Processor and SerDes speeds continue to bump up, putting pressure on input/output connectors mounted on the faceplate. Like investors running to the exit when the market tanks, the I/O panel can quickly become a serious bottleneck that limits communication and slows the system. Computers and their users hate to sit idle while waiting for required data.
One solution has been the ongoing progression of pluggable I/O connectors, including SFP, QSFP, Micro QSFP, QSFP-DD, and OSFP. Each iteration delivered greater data rates than the last while consuming less panel space. The new OSFP form factor can provide up to 32 400Gb/s ports per 1RU line card to enable 12.8Tb/s per switch slot. The smaller profile of the QSFP double- density module allows mounting 36 connectors for a total throughput of 14.4Tb/s. These high-density connectors have enabled the industry to stay one step ahead of immediate demands, but next-generation servers may be looking for the ability to move 15+ Tb of data from a 1RU panel. Pushing that much data through multiple high-density cable assemblies creates at least two challenges.
Mounting all of these active copper or optical connectors in such close proximity can draw a lot of power and that results in significant heat build-up. In a fully configured panel, connectors are side stacked and even mounted belly-to-belly, which makes it difficult to ensure that cooling airflow is able to circulate adequately around each module cage. Adding cooling fins (fans) to the cage can reduce the problem, but can also limit faceplate connector density. Each specification has engineered their interface to minimize power consumption, but the challenge remains. System designers must carefully balance their priorities of total data throughput, panel density, power consumption, cooling strategy, reach and, of course, cost.
Secondly, as data rates continue to escalate, the gauge of the copper conductors in I/O cables must also increase. Longer cables also require larger conductors to minimize attenuation. Trying to terminate shielded cables with conductors as large as AWG 24 can create a manufacturing problem. Large conductors make the cable stiff and bulky; not desirable attributes when dealing with hundreds of cascading cable assemblies. The adoption of active connector technology such as “Gauge Changer™” equalization chips from Spectra7, which allow the use of conductors as small as 36 gauge, was evident at the recent DesignCon 2018 Expo. The use of active optical cables is another solution to shrink the size of external cable assemblies.
An alternative is the use of optical transceivers located on the PCB. They offer several significant advantages, including:
The transceiver module can be located immediately adjacent to a processor or SerDes, minimizing copper trace losses and distortion. Moving these high-speed signals off the PCB simplifies board design, improves signal integrity, and potentially minimizes the need for more expensive laminate materials.
Secondly, once converted to optical, signals are immune from EMI generated inside the box. The optical fiber can be terminated to a bulkhead via MT, MTP, or MXC type bulkhead connectors. The reduced profile of these connectors allows many more connectors to be mounted on the faceplate, enabling much higher total throughput per square mm.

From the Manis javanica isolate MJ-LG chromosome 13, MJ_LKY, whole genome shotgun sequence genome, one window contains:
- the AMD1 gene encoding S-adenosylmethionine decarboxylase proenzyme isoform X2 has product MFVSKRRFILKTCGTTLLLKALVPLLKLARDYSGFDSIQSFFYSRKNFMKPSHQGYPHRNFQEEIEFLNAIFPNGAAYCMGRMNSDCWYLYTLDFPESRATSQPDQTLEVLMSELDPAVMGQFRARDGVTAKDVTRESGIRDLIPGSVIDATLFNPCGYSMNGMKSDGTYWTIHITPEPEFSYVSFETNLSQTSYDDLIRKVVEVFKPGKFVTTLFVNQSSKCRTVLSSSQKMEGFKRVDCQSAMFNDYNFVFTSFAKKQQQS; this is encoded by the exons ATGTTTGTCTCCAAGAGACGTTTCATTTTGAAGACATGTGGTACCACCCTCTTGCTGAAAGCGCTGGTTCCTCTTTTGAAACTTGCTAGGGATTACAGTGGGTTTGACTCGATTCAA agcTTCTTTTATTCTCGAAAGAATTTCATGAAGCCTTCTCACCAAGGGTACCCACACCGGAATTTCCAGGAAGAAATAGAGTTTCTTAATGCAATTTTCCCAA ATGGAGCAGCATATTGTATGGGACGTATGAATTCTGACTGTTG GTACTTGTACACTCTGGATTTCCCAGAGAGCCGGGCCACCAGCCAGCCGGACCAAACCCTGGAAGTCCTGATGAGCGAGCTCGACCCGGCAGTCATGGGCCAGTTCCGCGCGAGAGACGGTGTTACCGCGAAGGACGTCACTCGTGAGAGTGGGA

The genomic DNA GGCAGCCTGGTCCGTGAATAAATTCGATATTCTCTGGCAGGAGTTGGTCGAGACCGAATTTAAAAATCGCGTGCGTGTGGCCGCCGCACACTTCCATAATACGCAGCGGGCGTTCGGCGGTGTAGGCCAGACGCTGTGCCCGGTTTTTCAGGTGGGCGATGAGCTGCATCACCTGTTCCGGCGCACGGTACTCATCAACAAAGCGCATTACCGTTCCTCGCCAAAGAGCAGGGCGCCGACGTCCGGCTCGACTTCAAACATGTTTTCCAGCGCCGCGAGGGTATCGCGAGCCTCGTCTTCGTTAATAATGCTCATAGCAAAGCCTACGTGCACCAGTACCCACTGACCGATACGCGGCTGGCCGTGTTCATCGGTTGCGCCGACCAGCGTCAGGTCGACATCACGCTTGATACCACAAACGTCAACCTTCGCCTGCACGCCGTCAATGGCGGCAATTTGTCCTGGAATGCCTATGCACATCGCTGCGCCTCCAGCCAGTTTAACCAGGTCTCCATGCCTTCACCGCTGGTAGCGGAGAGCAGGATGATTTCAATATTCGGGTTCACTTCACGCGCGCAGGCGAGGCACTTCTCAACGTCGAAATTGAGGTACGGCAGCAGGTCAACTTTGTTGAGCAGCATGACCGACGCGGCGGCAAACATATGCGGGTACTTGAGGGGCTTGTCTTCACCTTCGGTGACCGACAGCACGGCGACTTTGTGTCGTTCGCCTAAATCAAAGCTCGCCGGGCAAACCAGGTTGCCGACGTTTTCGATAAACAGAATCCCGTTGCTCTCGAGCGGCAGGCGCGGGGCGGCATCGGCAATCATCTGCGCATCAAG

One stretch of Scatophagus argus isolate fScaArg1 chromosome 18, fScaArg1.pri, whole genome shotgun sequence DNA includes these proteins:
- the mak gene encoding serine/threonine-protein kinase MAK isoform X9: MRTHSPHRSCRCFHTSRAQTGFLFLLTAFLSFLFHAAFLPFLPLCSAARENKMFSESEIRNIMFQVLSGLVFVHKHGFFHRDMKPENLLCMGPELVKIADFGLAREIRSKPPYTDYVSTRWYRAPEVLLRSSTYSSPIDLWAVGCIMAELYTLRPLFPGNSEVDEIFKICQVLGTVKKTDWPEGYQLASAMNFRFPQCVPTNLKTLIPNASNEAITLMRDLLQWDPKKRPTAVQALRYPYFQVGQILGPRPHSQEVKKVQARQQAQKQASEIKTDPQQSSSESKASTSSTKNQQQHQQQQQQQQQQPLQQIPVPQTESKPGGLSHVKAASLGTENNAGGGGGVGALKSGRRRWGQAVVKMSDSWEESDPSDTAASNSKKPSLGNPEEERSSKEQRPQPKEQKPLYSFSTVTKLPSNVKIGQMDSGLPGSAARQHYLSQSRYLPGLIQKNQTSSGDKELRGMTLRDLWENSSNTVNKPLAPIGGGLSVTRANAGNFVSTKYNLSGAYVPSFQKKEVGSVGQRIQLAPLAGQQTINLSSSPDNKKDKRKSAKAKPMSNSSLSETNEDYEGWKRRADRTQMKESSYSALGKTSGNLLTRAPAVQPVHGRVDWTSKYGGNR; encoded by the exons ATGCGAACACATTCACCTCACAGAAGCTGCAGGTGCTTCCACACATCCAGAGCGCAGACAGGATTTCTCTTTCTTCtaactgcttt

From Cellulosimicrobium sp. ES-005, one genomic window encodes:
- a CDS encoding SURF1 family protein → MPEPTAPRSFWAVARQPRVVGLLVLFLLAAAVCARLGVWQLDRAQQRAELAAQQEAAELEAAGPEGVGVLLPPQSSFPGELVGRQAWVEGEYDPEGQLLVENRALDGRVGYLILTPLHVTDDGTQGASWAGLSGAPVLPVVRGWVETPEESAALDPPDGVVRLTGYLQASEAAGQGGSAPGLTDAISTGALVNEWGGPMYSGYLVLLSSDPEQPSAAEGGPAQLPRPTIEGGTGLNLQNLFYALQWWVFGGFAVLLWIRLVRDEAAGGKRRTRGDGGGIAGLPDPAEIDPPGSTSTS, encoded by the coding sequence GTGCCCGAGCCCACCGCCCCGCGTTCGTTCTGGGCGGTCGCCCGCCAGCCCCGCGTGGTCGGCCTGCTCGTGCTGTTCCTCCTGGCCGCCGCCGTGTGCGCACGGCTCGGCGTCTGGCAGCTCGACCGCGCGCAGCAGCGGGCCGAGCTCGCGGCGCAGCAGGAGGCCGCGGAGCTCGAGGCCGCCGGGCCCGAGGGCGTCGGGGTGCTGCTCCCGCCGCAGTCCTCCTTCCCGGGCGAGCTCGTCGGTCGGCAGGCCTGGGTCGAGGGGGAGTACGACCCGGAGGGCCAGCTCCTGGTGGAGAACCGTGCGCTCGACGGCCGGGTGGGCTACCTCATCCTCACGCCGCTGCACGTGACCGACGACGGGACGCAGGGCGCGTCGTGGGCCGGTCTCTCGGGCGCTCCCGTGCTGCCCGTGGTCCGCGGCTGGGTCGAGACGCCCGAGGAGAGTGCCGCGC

Mounting the optical transceiver away from the PCB edge minimizes the concentration of heat-generating devices at the faceplate, reducing the thermal load in that area.
Samtec was one of the first connector manufacturers to develop optical transceiver modules for use within the box. Their FireFly Micro Flyover System offers options for both copper and fiber transceivers.
Several years ago, FCI Electronics (now absorbed into Amphenol ICC), Molex, and TE Connectivity introduced competitive 12 X 25Gb full duplex mid-board optical transceivers. Within about a year, both Molex and TE Connectivity quietly withdrew their transceivers, citing a lack of market and/or existence of governing standards.
Today, the Amphenol ICC Leap On-Board transceiver, along with the Finisar 25G Board-Mount Optical Assembly and Luxtera 8 X 26Gb transceiver, remain the few devices that currently participate (participating) in this market.
Yet, on-board optical transceivers remain the target of new development efforts. DustPhotonics, an Israeli startup, is expected to introduce an 8 X 56 Gb on-board transceiver terminating to a QSFP-DD connector at the OFC 2018 conference.
Each of these devices are proprietary designs, which remain a concern in the industry.
The issue of an industry standard for at least one segment of this market is being addressed by the Consortium for On Board Optics (COBO). This organization announced a specification for a mid-board optical module and related connectors at the OFC conference. The intent is to provide a protocol-agnostic open standard form factor and pluggable interface to bring order to a market that will likely grow as expansion of the cloud continues. Although capable of supporting any optical transceiver technology, from short-reach client optics to long-haul coherent optics, COBO appears to more focused on longer-reach applications.
On-board optical transceivers may be the answer when OEMs need to move to the next level of Tb per square mm of faceplate. In addition to offering significant advantages of signal density, power consumption per channel can be significantly reduced.
It is unclear at this point how new optical transceivers defined by the COBO standards will impact the use of existing long-haul pluggable alternatives such as CDFP and CFP8. With 400Gb ports being the prime target for next-generation equipment, the race is on for the industry to select the winning I/O technology of choice.
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